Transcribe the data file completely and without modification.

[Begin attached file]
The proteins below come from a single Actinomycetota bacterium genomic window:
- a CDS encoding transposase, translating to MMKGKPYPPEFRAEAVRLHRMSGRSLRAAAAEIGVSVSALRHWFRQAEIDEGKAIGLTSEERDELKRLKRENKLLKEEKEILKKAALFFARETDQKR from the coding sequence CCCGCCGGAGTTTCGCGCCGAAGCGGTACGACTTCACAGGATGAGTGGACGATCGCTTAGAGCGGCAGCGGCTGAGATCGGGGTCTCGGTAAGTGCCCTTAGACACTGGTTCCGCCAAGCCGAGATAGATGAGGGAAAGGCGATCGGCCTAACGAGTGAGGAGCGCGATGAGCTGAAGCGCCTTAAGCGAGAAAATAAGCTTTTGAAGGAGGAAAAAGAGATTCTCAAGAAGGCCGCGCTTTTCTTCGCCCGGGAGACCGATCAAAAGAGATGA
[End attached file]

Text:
The proteins below come from a single Actinomycetota bacterium genomic window:
- a CDS encoding transposase, translating to MMKGKPYPPEFRAEAVRLHRMSGRSLRAAAAEIGVSVSALRHWFRQAEIDEGKAIGLTSEERDELKRLKRENKLLKEEKEILKKAALFFARETDQKR from the coding sequence CCCGCCGGAGTTTCGCGCCGAAGCGGTACGACTTCACAGGATGAGTGGACGATCGCTTAGAGCGGCAGCGGCTGAGATCGGGGTCTCGGTAAGTGCCCTTAGACACTGGTTCCGCCAAGCCGAGATAGATGAGGGAAAGGCGATCGGCCTAACGAGTGAGGAGCGCGATGAGCTGAAGCGCCTTAAGCGAGAAAATAAGCTTTTGAAGGAGGAAAAAGAGATTCTCAAGAAGGCCGCGCTTTTCTTCGCCCGGGAGACCGATCAAAAGAGATGA